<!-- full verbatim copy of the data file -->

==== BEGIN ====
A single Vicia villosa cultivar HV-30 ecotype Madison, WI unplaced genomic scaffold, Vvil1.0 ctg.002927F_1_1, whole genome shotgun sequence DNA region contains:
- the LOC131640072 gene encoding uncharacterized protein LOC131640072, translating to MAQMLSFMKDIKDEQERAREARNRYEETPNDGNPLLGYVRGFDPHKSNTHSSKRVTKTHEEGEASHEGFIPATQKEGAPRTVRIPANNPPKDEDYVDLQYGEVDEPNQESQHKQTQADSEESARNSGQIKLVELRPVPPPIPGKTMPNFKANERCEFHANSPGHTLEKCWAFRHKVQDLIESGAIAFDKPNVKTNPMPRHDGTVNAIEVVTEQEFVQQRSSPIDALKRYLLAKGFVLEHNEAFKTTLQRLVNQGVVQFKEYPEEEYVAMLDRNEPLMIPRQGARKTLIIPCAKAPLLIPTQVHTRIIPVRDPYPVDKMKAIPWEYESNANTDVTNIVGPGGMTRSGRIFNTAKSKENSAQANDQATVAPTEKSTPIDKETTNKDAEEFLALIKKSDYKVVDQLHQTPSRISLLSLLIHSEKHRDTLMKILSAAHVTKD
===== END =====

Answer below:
A single Vicia villosa cultivar HV-30 ecotype Madison, WI unplaced genomic scaffold, Vvil1.0 ctg.002927F_1_1, whole genome shotgun sequence DNA region contains:
- the LOC131640072 gene encoding uncharacterized protein LOC131640072, translating to MAQMLSFMKDIKDEQERAREARNRYEETPNDGNPLLGYVRGFDPHKSNTHSSKRVTKTHEEGEASHEGFIPATQKEGAPRTVRIPANNPPKDEDYVDLQYGEVDEPNQESQHKQTQADSEESARNSGQIKLVELRPVPPPIPGKTMPNFKANERCEFHANSPGHTLEKCWAFRHKVQDLIESGAIAFDKPNVKTNPMPRHDGTVNAIEVVTEQEFVQQRSSPIDALKRYLLAKGFVLEHNEAFKTTLQRLVNQGVVQFKEYPEEEYVAMLDRNEPLMIPRQGARKTLIIPCAKAPLLIPTQVHTRIIPVRDPYPVDKMKAIPWEYESNANTDVTNIVGPGGMTRSGRIFNTAKSKENSAQANDQATVAPTEKSTPIDKETTNKDAEEFLALIKKSDYKVVDQLHQTPSRISLLSLLIHSEKHRDTLMKILSAAHVTKD